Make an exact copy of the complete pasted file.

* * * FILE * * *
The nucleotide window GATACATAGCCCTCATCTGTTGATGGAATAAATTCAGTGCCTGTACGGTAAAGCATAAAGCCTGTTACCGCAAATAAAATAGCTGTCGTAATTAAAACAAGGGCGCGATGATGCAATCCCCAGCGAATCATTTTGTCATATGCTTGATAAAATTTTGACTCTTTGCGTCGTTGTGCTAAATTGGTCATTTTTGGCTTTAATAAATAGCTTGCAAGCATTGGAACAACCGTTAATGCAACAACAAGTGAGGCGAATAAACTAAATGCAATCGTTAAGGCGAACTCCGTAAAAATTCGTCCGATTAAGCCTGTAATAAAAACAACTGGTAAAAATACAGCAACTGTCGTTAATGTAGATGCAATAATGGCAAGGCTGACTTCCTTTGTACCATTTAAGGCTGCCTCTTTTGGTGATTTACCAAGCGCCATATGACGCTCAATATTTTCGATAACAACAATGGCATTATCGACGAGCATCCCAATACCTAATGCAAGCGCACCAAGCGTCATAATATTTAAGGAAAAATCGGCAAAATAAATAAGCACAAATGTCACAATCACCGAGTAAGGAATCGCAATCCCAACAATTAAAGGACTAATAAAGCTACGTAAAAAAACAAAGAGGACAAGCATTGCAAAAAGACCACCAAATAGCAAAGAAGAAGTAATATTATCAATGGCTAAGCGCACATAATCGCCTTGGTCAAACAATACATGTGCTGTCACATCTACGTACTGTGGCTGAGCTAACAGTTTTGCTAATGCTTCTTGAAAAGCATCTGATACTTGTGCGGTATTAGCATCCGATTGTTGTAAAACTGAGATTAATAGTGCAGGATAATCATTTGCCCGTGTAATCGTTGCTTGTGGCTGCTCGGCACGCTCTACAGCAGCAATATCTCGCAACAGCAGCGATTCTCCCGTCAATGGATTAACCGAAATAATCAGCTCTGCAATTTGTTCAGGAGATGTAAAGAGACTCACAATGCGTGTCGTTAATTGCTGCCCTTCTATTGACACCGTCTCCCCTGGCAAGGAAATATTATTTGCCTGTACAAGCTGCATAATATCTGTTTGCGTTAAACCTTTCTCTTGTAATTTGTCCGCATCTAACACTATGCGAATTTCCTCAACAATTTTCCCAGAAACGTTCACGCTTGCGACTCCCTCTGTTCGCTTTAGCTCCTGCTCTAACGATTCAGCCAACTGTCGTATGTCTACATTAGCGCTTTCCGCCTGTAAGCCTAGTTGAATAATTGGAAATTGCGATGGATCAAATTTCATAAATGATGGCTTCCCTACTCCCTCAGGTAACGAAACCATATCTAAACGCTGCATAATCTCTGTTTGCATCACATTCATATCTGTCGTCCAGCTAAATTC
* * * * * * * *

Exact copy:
The nucleotide window GATACATAGCCCTCATCTGTTGATGGAATAAATTCAGTGCCTGTACGGTAAAGCATAAAGCCTGTTACCGCAAATAAAATAGCTGTCGTAATTAAAACAAGGGCGCGATGATGCAATCCCCAGCGAATCATTTTGTCATATGCTTGATAAAATTTTGACTCTTTGCGTCGTTGTGCTAAATTGGTCATTTTTGGCTTTAATAAATAGCTTGCAAGCATTGGAACAACCGTTAATGCAACAACAAGTGAGGCGAATAAACTAAATGCAATCGTTAAGGCGAACTCCGTAAAAATTCGTCCGATTAAGCCTGTAATAAAAACAACTGGTAAAAATACAGCAACTGTCGTTAATGTAGATGCAATAATGGCAAGGCTGACTTCCTTTGTACCATTTAAGGCTGCCTCTTTTGGTGATTTACCAAGCGCCATATGACGCTCAATATTTTCGATAACAACAATGGCATTATCGACGAGCATCCCAATACCTAATGCAAGCGCACCAAGCGTCATAATATTTAAGGAAAAATCGGCAAAATAAATAAGCACAAATGTCACAATCACCGAGTAAGGAATCGCAATCCCAACAATTAAAGGACTAATAAAGCTACGTAAAAAAACAAAGAGGACAAGCATTGCAAAAAGACCACCAAATAGCAAAGAAGAAGTAATATTATCAATGGCTAAGCGCACATAATCGCCTTGGTCAAACAATACATGTGCTGTCACATCTACGTACTGTGGCTGAGCTAACAGTTTTGCTAATGCTTCTTGAAAAGCATCTGATACTTGTGCGGTATTAGCATCCGATTGTTGTAAAACTGAGATTAATAGTGCAGGATAATCATTTGCCCGTGTAATCGTTGCTTGTGGCTGCTCGGCACGCTCTACAGCAGCAATATCTCGCAACAGCAGCGATTCTCCCGTCAATGGATTAACCGAAATAATCAGCTCTGCAATTTGTTCAGGAGATGTAAAGAGACTCACAATGCGTGTCGTTAATTGCTGCCCTTCTATTGACACCGTCTCCCCTGGCAAGGAAATATTATTTGCCTGTACAAGCTGCATAATATCTGTTTGCGTTAAACCTTTCTCTTGTAATTTGTCCGCATCTAACACTATGCGAATTTCCTCAACAATTTTCCCAGAAACGTTCACGCTTGCGACTCCCTCTGTTCGCTTTAGCTCCTGCTCTAACGATTCAGCCAACTGTCGTATGTCTACATTAGCGCTTTCCGCCTGTAAGCCTAGTTGAATAATTGGAAATTGCGATGGATCAAATTTCATAAATGATGGCTTCCCTACTCCCTCAGGTAACGAAACCATATCTAAACGCTGCATAATCTCTGTTTGCATCACATTCATATCTGTCGTCCAGCTAAATTC